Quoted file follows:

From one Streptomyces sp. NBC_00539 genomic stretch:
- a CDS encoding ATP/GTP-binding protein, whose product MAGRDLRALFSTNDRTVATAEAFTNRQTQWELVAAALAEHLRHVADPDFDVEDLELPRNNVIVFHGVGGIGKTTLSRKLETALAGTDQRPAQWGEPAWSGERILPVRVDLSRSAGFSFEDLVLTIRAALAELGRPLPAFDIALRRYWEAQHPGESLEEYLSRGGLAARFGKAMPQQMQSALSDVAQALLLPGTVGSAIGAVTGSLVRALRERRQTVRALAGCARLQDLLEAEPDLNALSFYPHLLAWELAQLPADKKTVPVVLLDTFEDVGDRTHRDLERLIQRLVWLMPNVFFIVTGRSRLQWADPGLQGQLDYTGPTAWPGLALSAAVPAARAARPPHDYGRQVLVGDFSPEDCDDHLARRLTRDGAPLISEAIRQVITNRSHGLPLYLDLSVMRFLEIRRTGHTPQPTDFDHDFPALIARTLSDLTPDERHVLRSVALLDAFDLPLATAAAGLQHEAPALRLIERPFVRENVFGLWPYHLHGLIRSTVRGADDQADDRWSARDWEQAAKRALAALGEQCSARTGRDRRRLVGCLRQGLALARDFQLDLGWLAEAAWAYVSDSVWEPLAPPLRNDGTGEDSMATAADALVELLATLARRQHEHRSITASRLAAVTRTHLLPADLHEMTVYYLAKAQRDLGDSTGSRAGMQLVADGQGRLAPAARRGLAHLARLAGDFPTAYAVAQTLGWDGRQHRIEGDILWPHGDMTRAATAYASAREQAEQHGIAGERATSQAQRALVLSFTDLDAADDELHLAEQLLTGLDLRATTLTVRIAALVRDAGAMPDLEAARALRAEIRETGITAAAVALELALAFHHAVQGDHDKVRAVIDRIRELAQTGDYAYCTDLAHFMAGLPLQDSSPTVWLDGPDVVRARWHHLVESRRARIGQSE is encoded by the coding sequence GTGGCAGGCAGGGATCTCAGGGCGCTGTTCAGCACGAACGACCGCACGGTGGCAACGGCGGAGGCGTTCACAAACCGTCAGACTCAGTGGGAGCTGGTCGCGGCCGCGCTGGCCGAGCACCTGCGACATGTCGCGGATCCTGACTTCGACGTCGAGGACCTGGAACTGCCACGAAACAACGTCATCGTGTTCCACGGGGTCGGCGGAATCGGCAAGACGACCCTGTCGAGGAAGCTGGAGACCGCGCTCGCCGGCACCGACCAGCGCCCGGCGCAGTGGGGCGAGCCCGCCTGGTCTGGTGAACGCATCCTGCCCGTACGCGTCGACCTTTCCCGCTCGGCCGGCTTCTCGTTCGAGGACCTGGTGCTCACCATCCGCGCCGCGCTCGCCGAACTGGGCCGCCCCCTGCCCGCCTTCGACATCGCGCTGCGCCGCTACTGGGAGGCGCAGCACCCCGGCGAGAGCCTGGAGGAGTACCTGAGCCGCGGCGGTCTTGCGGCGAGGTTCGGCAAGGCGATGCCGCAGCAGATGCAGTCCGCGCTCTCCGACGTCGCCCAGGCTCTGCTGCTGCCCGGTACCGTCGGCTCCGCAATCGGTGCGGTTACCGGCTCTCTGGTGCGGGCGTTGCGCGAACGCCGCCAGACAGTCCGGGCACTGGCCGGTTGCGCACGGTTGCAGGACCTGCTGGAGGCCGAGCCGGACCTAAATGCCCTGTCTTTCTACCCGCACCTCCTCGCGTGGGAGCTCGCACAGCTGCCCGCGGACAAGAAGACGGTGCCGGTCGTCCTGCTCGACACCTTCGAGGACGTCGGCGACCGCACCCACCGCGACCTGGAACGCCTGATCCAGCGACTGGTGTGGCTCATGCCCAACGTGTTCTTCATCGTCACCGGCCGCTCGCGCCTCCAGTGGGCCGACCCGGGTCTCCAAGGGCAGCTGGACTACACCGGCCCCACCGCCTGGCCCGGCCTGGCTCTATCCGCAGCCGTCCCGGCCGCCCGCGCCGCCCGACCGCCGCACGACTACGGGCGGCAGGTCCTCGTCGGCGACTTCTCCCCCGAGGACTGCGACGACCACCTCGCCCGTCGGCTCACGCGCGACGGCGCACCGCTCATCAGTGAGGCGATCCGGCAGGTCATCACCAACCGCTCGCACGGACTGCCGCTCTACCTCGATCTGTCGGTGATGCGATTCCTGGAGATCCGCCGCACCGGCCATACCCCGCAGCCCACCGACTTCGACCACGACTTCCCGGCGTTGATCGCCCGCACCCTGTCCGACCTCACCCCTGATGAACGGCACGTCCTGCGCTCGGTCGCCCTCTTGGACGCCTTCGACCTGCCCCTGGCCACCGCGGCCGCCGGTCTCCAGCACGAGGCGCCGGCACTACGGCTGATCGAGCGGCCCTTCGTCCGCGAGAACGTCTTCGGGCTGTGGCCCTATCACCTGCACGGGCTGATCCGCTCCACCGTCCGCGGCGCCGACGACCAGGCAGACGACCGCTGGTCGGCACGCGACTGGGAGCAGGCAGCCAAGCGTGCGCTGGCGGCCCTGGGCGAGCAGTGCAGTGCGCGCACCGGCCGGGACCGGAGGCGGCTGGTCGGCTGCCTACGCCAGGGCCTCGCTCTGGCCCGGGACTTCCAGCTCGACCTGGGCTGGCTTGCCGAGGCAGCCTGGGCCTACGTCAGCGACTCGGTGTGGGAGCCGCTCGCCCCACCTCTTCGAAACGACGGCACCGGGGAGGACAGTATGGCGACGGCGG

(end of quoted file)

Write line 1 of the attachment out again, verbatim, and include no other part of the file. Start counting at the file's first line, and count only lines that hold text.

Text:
From one Streptomyces sp. NBC_00539 genomic stretch: